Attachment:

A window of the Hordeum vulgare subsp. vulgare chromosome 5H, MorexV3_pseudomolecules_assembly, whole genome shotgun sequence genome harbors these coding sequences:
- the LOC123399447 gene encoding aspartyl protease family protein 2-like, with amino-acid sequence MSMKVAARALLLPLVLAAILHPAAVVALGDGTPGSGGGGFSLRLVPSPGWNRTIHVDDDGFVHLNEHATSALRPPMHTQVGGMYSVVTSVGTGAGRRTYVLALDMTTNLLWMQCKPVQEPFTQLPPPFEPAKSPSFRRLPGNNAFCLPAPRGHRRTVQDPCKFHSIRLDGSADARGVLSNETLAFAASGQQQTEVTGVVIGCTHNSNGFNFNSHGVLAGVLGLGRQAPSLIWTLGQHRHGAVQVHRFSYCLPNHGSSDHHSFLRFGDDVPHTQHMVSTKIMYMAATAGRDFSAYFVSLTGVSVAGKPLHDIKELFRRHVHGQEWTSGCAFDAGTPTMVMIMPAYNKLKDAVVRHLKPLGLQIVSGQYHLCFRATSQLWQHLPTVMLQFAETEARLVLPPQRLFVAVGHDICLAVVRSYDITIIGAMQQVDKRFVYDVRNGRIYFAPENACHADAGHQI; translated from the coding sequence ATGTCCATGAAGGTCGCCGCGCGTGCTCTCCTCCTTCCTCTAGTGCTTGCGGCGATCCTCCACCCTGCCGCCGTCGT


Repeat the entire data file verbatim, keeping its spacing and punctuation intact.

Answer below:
A window of the Hordeum vulgare subsp. vulgare chromosome 5H, MorexV3_pseudomolecules_assembly, whole genome shotgun sequence genome harbors these coding sequences:
- the LOC123399447 gene encoding aspartyl protease family protein 2-like, with amino-acid sequence MSMKVAARALLLPLVLAAILHPAAVVALGDGTPGSGGGGFSLRLVPSPGWNRTIHVDDDGFVHLNEHATSALRPPMHTQVGGMYSVVTSVGTGAGRRTYVLALDMTTNLLWMQCKPVQEPFTQLPPPFEPAKSPSFRRLPGNNAFCLPAPRGHRRTVQDPCKFHSIRLDGSADARGVLSNETLAFAASGQQQTEVTGVVIGCTHNSNGFNFNSHGVLAGVLGLGRQAPSLIWTLGQHRHGAVQVHRFSYCLPNHGSSDHHSFLRFGDDVPHTQHMVSTKIMYMAATAGRDFSAYFVSLTGVSVAGKPLHDIKELFRRHVHGQEWTSGCAFDAGTPTMVMIMPAYNKLKDAVVRHLKPLGLQIVSGQYHLCFRATSQLWQHLPTVMLQFAETEARLVLPPQRLFVAVGHDICLAVVRSYDITIIGAMQQVDKRFVYDVRNGRIYFAPENACHADAGHQI; translated from the coding sequence ATGTCCATGAAGGTCGCCGCGCGTGCTCTCCTCCTTCCTCTAGTGCTTGCGGCGATCCTCCACCCTGCCGCCGTCGT